Just as I wrote after seeing Ayad Akhtar’s “Junk”, it is not the playwright’s job to cure our nation’s ills, but whether accepted or not, the playwright does play a role in our national discourse, and that carries responsibility.
There is no doubt that Mr. Willimon is a talented writer—the influence he’s had upon our culture speaks for itself—but “The Parisian Woman” is not his best work.
Isolated cackles rang out from corners of the theatre from some attendees who were blissfully having the time of their lives; otherwise, I mostly observed silence and sighs. One woman kept hissing at every mention of President Trump. Another said aloud, at full voice, “this is disgusting”.
I wouldn’t go that far. To me, the greatest sin of the play is that it is mostly boring and implausible, despite its all-too-real milieu. The excellent first scene sets up an intriguing story that proceeds to sputter and fall flat by scene five, which was comically trite. The more I learned about the characters, the less I liked them. And the topical references kept pulling me out of the story. None of Trump’s unacceptable behavior is funny so long as he sits in the Oval Office. To make it fodder for jokes feels irresponsible.
I am not sure what Mr. Willimon set out to say in this play that hasn’t already been said, but the greatest revelations I had while watching it are that a living room in robin-egg blue can be quite beautiful (that’s thanks to the handsome sets by Derek McLane) and Ms. Thurman is as striking in person as she is on film. Like the rest of the cast, however, the material she’s been given is not equal to her talent. The look of resignation on her face at curtain call said it all.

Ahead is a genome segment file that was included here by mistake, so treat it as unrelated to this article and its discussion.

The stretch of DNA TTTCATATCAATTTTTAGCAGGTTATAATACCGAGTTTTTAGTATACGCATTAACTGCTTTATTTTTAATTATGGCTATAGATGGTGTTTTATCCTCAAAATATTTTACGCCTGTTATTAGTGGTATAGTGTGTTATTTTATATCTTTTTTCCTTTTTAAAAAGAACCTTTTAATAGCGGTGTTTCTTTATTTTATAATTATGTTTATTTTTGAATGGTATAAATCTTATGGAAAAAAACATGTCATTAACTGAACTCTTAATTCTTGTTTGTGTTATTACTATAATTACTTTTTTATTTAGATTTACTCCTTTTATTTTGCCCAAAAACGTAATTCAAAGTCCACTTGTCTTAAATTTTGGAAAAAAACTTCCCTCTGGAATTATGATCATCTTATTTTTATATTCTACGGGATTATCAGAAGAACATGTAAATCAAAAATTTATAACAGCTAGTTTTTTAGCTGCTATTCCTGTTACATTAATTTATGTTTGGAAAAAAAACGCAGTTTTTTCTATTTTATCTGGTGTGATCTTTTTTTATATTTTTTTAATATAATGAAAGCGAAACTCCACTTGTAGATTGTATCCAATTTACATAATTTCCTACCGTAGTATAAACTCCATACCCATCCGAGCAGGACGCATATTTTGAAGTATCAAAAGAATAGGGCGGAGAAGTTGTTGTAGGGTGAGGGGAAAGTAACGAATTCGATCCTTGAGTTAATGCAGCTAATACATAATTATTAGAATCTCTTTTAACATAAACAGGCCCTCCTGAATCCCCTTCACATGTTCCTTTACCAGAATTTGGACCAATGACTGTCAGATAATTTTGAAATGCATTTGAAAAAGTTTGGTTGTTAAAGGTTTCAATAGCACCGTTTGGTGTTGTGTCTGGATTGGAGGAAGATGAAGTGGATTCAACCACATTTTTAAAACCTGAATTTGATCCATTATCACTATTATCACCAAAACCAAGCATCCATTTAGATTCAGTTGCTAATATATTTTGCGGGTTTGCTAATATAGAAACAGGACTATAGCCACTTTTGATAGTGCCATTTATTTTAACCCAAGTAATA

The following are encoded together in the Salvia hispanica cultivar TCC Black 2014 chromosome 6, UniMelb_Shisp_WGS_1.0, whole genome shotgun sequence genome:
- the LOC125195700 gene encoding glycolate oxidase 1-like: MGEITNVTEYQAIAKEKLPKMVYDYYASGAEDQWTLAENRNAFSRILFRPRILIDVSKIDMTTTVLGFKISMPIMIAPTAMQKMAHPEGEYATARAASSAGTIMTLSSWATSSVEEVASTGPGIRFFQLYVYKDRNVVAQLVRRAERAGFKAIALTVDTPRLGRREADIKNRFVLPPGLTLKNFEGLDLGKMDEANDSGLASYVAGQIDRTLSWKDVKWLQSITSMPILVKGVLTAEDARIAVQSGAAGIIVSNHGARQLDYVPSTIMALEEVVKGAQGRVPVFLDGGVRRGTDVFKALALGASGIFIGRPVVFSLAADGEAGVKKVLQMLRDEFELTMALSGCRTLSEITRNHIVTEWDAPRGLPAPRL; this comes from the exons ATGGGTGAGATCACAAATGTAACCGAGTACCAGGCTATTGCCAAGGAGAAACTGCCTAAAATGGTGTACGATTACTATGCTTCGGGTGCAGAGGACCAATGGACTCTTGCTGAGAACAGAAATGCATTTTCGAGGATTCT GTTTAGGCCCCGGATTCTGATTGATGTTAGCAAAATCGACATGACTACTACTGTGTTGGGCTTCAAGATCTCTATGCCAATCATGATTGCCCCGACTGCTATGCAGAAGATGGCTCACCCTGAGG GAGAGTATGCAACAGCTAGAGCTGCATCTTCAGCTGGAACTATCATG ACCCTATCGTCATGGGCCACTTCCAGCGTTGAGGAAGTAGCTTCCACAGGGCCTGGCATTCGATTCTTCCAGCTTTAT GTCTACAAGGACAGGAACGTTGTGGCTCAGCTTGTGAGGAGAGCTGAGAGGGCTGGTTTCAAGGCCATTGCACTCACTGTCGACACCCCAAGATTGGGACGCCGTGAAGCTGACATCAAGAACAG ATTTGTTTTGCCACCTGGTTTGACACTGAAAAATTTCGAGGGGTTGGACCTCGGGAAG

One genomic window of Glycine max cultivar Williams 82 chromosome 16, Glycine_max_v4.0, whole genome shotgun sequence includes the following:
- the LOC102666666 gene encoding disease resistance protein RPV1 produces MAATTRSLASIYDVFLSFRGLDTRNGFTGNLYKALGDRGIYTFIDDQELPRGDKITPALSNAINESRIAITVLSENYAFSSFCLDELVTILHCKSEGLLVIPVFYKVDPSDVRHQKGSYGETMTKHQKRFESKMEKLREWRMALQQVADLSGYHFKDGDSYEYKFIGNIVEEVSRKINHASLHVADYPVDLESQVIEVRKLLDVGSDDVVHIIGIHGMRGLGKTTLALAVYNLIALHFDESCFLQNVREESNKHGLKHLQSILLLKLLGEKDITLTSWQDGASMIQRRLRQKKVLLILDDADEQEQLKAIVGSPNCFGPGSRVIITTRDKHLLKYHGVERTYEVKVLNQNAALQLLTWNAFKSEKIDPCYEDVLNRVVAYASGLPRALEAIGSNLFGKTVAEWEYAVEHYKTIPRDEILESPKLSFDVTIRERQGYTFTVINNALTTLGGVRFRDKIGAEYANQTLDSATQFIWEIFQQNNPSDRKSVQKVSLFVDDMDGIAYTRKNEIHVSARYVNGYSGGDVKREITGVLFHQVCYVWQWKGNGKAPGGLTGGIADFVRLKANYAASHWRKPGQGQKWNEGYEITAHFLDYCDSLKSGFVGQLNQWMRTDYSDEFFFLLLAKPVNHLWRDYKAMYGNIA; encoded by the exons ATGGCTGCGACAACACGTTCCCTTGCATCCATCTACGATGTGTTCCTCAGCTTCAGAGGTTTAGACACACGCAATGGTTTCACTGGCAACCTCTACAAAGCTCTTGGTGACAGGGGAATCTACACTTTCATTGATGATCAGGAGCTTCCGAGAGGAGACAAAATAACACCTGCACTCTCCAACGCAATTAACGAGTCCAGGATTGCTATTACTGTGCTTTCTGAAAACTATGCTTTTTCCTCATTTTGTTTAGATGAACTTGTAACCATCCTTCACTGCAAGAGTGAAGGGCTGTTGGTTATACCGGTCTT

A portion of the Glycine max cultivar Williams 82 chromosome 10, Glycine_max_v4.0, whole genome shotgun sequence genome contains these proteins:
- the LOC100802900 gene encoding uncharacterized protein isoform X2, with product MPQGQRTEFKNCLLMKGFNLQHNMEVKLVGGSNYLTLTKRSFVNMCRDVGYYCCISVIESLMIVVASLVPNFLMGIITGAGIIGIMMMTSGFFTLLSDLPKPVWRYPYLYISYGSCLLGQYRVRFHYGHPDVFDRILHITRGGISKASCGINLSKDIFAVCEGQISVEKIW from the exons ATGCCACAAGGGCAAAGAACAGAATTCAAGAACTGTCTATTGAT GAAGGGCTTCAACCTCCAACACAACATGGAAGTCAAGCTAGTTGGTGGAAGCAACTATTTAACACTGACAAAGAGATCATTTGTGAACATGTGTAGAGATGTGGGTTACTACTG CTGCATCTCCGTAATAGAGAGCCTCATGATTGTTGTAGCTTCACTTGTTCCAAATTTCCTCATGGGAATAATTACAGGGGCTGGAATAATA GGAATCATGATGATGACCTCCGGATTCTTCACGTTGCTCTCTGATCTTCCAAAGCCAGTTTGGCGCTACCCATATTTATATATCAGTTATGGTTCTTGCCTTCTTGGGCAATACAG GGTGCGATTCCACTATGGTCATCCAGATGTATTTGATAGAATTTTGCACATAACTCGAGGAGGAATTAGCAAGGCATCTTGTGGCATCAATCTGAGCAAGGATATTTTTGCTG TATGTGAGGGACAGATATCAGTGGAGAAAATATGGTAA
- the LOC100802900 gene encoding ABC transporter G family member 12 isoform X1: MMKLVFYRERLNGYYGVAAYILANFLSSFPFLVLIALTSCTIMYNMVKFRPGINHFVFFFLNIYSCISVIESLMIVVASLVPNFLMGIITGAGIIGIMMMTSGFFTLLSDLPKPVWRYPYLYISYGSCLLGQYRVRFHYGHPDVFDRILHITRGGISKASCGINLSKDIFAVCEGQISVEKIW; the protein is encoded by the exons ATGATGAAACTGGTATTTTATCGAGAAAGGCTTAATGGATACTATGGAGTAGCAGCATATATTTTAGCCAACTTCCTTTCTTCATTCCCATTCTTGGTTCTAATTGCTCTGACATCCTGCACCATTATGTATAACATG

Bottom Line: “The Parisian Woman” with Uma Thurman is a heavy handed and humorless political comedy that takes place now and captures everything we hate about politics, and the Trump era in one 90-minute, 5-person play. Skip it, and watch the news instead.
“The Parisian Woman”
141 West 44th Street
New York, NY 10036
Running Time: 90 minutes (no intermission)
Opening Night: November 30, 2017
Final Performance: March 11, 2018